Now, after months of bickering and mishandling, one of those solutions, Health Care Reform, which is something that's needed doing for several decades if not a centrury now, is on the brink of getting the foundation laid or failing for another generation. And while it's important in and of itself, it's also important in that it provides a rallying point for Progressives to organize around.
You can bitch and blog all you want, and God knows I do plenty of both myself, but at the end of the day, you gotta get in there and do your duty as a citizen. You gotta write the letters and make the calls and put the pressure on your elected representatives, because if you don't, they'll just listen to and aim to please the people that do, starting with the people that pay for their campaigns. Votes are great, and we all know that nobody gets elected without them, but money comes in a close second, and it certainly concentrates influence more than votes do.
Progressives may not have the leverage we think we deserve, and perhaps we never will, but we have more now than we've had in decades, and it's more important than ever that we use it. For most of the last decade, we could howl and scream all we wanted, but the people in power (i.e. Republicans) weren't going to listen because it wasn't our votes that elected them.
But that's all changed now. Obama and the 111th Congress need us in order to stay in power, which means that, if we act in sufficient numbers and with a modicum of discipline, we can influence the direction of policy more than we could in the recent past. If we can actually get some legislation enacted, like Health Care Reform (imperfect though it is), then it will make life better for people, which will go a long way to convincing them that our ideas are better than the ideas of the people on the other side of the aisle. We're already halfway there, because the folks on the right had the whole damned government for six or eight years and everybody saw how well that went.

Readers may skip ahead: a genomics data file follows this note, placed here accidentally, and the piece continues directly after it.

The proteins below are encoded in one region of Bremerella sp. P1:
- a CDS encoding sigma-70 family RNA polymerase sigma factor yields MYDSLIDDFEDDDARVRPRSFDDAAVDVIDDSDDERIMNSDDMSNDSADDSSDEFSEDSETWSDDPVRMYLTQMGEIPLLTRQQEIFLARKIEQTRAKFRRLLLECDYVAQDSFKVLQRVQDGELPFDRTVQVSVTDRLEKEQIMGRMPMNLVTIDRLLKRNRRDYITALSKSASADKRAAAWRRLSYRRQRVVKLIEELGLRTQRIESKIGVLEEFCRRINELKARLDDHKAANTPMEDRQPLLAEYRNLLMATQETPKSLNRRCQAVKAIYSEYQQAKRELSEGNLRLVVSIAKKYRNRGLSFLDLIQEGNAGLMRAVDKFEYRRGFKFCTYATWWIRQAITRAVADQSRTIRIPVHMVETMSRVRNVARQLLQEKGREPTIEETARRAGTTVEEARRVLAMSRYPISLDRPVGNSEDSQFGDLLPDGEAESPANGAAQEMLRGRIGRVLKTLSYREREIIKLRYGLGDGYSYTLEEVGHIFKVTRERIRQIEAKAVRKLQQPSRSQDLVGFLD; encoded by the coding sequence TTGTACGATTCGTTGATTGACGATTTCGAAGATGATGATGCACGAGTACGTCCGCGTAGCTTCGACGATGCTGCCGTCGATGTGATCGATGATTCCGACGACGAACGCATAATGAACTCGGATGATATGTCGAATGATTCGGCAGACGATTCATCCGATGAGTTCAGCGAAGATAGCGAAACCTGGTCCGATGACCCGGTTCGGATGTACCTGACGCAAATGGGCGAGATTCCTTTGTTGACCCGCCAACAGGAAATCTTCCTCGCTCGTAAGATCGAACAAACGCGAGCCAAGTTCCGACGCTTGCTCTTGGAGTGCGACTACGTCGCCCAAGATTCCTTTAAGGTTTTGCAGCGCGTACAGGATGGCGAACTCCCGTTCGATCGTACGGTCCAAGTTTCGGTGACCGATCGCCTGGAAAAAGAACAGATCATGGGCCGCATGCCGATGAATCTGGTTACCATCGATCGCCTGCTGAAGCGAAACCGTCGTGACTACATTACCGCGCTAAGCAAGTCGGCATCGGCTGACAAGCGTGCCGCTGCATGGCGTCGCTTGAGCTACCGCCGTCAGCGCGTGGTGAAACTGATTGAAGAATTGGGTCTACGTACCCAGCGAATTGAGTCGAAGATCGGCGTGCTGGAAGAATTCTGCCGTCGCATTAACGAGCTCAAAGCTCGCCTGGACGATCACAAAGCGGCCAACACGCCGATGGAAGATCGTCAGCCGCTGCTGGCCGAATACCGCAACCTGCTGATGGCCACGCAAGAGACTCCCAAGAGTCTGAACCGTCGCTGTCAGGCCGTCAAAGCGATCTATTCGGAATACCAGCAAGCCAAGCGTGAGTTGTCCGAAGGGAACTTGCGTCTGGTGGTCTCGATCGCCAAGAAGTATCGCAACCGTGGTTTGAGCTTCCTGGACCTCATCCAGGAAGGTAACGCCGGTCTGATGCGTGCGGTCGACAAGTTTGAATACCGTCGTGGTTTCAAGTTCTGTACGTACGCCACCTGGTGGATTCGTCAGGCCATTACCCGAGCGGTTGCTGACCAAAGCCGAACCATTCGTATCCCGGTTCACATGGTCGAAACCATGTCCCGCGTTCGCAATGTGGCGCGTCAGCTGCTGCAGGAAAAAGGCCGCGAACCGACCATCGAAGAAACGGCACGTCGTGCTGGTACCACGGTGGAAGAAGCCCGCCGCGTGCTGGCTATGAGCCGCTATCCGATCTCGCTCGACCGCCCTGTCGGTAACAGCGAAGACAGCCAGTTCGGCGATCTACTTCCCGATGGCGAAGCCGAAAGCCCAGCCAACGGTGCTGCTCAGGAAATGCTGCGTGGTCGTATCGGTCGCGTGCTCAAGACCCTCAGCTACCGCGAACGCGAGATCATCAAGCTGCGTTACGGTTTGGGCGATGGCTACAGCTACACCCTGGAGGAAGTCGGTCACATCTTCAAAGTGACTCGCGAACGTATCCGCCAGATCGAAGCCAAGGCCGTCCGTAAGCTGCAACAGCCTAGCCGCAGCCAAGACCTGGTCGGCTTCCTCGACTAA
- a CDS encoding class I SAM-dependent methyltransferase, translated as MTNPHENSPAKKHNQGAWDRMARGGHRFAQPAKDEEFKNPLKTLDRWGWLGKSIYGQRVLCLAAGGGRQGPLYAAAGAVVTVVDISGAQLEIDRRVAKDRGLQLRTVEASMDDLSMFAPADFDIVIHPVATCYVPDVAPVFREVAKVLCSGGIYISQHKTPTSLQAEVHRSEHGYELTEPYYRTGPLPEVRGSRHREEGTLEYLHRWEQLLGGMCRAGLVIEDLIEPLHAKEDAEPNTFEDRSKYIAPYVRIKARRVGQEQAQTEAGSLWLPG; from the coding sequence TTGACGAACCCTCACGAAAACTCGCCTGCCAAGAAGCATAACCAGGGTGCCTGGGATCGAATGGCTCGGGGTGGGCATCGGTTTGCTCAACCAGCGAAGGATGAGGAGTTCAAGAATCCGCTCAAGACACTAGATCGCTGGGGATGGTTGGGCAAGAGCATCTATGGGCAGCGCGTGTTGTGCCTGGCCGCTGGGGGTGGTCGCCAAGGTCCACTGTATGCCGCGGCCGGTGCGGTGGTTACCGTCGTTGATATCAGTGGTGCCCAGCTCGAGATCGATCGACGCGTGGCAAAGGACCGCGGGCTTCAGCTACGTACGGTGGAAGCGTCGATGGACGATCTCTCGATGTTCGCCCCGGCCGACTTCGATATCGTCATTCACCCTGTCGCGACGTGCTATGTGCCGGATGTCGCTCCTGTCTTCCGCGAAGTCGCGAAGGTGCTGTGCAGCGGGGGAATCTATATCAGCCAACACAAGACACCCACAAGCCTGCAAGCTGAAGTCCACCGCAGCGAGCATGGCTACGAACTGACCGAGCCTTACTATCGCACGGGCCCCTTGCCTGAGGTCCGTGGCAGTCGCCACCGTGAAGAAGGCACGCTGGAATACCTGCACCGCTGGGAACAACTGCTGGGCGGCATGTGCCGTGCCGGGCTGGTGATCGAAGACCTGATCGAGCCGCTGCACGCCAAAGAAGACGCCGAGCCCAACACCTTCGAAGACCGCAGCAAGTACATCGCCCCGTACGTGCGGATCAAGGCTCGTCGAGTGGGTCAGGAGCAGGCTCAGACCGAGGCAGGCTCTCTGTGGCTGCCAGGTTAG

But now we own it, at least in the eyes of the public. So that means we have to make it work.
Eyes on the prize, people. It's a long, hard slog, and it'll be filled with disappointment, but if we aren't willing to get in there and make it happen, nobody else is going to.
Monday, January 25, 2010
There is no realistic scenario in which the electorate is impressed by policymakers who spend a year doing the hard work of tackling a seemingly-impossible challenge, pass the landmark legislation, and then somehow manage to come up short anyway.
I wish they'd fight harder. I wish they'd get more accomplished.
I wish they'd at least realize that the other side isn't interested in finding common ground or even common sense solutions to the serious problems we as a nation, a people, hell, even a species, face.
But there really aren't any other options. No other game in town, except for the Republicans, and they've already amply demonstrated that they think campaigning is more important than governing, and when they do manage to get ahold of some power we end up with an endless series of debacles like the George W. Bush presidency.
For those, like me, who would pursue a largely Progressive agenda, who would like to see real problems addressed and life made better for everyone, both at home and abroad, there really isn't another credible vehicle for making the change I desire, the change I believe, in my inmost heart, is needful if we all are to survive for much longer. It may break my heart, and does on a regular basis, but the Democratic party, with its big, dysfunctional tent and its penchant for the circular firing squad, is pretty much it if what I want is Progressive legislation.